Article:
With the dilemma of the need for organ transplants by far surpassing available donor organs, the number of patients dying while waiting for a suitable transplant will inevitably increase. While tissue engineering approaches could overcome organ shortage, developing sizeable, living organ replacements with functional vascular networks that coalesce with the host circulation remains a key challenge in the field.
Although current in vitro approaches towards engineered vascularization are as numerous as tissue-engineering methods themselves, they are usually optimized for ease of use and analysis rather than being clinically applicable. Moreover, the developmental factors determining endothelial cell formation, maturation, and specification are still not fully defined. Therefore, a fundamental prerequisite for neovascularization in engineered tissue is a better understanding of the dynamics of microvascular biology in conjunction with its spatio-temporal regulation via extracellular matrix components, vasculogenic and angiogenic factors.
In a recent study published in Stem Cell Reports, a cross-departmental and cross-institutional team under the leadership of Matthias Meier investigated in vitro neovascularization in various 3D microenvironments using human induced pluripotent stem cells (hiPSCs). Their time-resolved, single-cell transcriptomic analyses of the (co-)evolving cells gave crucial insights into cell type development, stability, and plasticity. Additionally, subsequent transfer of the cells to a 3D hydrogel promoted neovascularization and enabled tracing of migration, coalescence, and tubule formation. Most importantly, computational analysis of ligand-target interactions revealed signaling factors and ligand-receptor interactions with angiogenic function feeding into a thorough in vivo validation that ultimately led to a list of signaling molecules acting between pericytes and endothelial cells during vasculogenesis.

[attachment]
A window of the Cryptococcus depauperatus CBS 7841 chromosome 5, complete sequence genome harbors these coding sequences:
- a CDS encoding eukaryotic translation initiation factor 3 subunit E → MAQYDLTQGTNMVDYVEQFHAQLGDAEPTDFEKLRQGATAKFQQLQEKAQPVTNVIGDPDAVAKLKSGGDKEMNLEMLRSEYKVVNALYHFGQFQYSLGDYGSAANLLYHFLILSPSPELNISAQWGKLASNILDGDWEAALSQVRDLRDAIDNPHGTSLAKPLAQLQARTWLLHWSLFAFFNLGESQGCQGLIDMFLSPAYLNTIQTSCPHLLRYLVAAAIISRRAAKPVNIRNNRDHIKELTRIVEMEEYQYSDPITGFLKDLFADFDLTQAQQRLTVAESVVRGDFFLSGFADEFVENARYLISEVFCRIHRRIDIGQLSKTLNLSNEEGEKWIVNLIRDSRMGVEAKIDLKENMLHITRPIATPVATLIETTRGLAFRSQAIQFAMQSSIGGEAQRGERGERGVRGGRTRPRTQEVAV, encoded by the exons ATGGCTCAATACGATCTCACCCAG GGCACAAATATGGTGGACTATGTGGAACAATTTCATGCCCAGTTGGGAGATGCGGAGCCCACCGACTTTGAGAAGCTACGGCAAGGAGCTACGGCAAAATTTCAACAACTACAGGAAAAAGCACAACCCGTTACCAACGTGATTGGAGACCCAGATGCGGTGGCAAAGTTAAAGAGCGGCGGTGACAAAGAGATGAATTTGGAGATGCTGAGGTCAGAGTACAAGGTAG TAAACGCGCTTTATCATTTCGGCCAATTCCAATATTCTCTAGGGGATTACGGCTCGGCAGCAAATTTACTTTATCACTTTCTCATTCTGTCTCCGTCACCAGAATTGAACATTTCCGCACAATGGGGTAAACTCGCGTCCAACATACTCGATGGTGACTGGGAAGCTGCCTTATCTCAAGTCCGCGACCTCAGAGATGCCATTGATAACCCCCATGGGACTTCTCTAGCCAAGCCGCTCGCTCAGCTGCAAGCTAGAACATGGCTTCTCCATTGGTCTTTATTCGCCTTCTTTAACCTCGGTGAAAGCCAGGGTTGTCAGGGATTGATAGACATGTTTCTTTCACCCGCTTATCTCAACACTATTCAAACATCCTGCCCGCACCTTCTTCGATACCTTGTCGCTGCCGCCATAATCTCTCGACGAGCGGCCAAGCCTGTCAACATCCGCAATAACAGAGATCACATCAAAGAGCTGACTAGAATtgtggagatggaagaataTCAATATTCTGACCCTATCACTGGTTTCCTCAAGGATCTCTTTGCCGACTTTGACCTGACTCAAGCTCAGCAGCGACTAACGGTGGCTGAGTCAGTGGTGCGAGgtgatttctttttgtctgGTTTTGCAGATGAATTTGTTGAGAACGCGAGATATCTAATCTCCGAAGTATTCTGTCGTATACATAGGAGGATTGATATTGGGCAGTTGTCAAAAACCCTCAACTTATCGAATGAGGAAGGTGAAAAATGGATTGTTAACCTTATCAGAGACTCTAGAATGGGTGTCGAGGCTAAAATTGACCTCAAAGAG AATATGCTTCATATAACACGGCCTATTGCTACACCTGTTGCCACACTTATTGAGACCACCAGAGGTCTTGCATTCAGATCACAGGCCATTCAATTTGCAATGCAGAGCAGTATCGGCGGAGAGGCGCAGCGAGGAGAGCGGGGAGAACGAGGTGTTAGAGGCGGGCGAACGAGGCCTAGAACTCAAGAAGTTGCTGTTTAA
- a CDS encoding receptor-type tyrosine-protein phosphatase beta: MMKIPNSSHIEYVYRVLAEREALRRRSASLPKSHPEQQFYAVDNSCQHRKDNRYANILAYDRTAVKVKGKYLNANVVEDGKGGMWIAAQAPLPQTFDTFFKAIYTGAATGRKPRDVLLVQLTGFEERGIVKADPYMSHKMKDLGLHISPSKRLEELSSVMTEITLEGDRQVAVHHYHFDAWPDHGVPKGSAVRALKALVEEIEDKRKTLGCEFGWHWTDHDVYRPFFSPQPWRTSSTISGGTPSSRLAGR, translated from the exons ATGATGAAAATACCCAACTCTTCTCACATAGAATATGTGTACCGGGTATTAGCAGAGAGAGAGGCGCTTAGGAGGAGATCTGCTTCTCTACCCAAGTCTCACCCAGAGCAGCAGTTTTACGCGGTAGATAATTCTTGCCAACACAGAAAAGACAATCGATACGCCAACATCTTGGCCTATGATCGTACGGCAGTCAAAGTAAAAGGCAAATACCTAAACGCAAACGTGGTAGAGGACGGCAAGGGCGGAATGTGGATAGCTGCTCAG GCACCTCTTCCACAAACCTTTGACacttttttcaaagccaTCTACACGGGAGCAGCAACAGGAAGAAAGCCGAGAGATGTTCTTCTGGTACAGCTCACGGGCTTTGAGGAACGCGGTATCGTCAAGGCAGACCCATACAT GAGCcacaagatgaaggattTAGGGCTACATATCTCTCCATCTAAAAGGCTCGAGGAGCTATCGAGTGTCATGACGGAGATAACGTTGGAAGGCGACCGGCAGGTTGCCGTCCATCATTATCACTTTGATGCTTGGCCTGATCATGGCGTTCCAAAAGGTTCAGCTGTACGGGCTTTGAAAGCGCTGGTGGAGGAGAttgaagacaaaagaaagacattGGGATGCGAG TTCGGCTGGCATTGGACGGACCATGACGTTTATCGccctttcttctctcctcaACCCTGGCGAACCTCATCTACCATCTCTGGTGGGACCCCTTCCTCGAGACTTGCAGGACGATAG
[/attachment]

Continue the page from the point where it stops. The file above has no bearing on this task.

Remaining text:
The deep characterization of the neovascularization process enables the engineering of stem cell-derived ECs for complex vascularized in vitro tissues. This is of particular relevance for in vitro modelling of metabolically active adipose tissue and pancreatic islets for transplantation.
Overall, the results of this study provide invaluable resources for future tissue engineering approaches with broad translational implications across regenerative medicine.